Inadequate measures allowing HIV/AIDS to worsen


aidsThe World Health Organization warned Tuesday that HIV/AIDS was on the rise in Indonesia because of a lack of firm action on the part of the government.

WHO HIV consultant for Drug Injecting Users David Jakka said the government should prioritize treatment for injecting drug users, who comprise more than half of those infected with HIV.

"The government's action, despite its cautiousness, is still ineffective and imprecise," said Jakka, who attended a workshop at the Health Ministry commemorating World AIDS Day on Dec. 1.

Creating access and distributing preventive tools, such as condoms and clean syringes, were yet to be openly discussed with the community, he said.

"The government might still be afraid of the community backlash because this still considered by many to be a taboo subject," Jakka said.

Muslim leaders have strongly opposed a government scheme to distribute free condoms in places like red-light districts on the grounds that it would constitute condoning adultery.

Jakka said that even though it was undesirable from a cultural perspective, it was still necessary to implement programs to prevent further HIV transmission among high-risk people such as drug users and commercial sex workers.

In other Asian countries, such as Thailand, China and India, the epidemics are decreasing because their governments have taken active preventive measures and focused on each country's high risk areas, he added.

The Health Ministry says that in Indonesia, where HIV has spread to 32 of the 33 provinces, there were 6,987 reported cases of AIDS in which 1,651 people had died by September 2006. West Sulawesi is the only province which has not reported any HIV/AIDS cases. But the Health Ministry estimates that the actual number of cases nationally is anywhere between 169,000 and 216,000.

Injecting drug users, who often share syringes, account for 52.6 percent of the country's HIV/AIDS cases, while 37.2 percent are heterosexual sex-related and 4.5 percent homosexual sex-related.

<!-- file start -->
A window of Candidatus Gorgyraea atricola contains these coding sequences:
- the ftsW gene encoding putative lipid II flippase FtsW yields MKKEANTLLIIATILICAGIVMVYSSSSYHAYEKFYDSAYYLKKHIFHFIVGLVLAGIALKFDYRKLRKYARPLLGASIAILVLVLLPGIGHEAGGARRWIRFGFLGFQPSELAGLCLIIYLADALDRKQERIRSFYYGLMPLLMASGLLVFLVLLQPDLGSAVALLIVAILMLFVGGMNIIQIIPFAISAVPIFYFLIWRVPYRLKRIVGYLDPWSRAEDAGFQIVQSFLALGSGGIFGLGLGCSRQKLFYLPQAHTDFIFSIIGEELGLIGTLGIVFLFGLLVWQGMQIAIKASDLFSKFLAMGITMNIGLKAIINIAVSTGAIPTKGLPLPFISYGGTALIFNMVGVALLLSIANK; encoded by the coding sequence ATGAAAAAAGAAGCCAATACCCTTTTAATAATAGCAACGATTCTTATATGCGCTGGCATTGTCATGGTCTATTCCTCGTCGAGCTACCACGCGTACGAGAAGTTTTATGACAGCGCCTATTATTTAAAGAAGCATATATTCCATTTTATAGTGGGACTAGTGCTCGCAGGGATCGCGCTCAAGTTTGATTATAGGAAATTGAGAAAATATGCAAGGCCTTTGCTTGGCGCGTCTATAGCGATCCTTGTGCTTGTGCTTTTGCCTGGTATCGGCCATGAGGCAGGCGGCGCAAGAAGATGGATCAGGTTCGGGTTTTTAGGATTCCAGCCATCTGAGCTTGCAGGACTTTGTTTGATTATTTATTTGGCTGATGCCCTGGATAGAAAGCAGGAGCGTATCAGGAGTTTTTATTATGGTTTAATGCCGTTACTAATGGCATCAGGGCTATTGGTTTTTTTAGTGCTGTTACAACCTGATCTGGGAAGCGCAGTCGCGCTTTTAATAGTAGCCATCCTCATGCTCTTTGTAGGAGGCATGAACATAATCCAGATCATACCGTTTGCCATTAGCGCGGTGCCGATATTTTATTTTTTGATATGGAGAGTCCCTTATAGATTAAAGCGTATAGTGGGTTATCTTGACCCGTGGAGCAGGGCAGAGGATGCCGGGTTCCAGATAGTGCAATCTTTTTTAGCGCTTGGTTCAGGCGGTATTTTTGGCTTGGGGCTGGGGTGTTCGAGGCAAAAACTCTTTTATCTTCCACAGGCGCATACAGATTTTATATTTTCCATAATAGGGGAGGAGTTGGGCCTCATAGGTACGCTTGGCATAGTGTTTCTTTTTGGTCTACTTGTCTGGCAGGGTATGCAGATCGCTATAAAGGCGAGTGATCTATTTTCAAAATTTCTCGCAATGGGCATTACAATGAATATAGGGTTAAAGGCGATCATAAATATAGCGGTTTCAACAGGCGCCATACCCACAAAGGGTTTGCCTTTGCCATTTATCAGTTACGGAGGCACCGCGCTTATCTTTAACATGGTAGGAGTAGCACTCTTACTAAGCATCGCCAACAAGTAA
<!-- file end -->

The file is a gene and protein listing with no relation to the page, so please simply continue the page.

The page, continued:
Most of the infected people are male, according to official statistics.

"Access to clean syringes for infected drug users is low. The Indonesian police don't protect the users, who face jail terms if they are caught carrying needles," Jakka said.

"Only less than 10 percent of drug users in Indonesia have access to clean syringes. In Bali, there are only two NGOs who distribute clean needles to infected people," he said.

"Moreover, the doctors and medical teams in the country still have limited knowledge of the disease. The health personnel here always look busy with other things," he said.

The ministry predicts that there will be around 500,000 people in Indonesia infected by HIV by 2010. The figure could rise to 1 million people if no effective prevention measures are implemented, the ministry warns.

Health Minister Siti Fadilah Supari said that in Indonesia social and cultural local behaviors such as sharing syringes and not using condoms were hard to change.

She added that people infected with HIV should seek treatment as early as possible.

"We will improve access to medical treatment and its quality around Indonesia. By 2009, every regency in the country should have its own medical facility that can receive HIV and AIDS patients," Siti said.

source - The Jakarta Post 

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This page contains a single entry by ID Admin published on November 29, 2006 10:25 PM.

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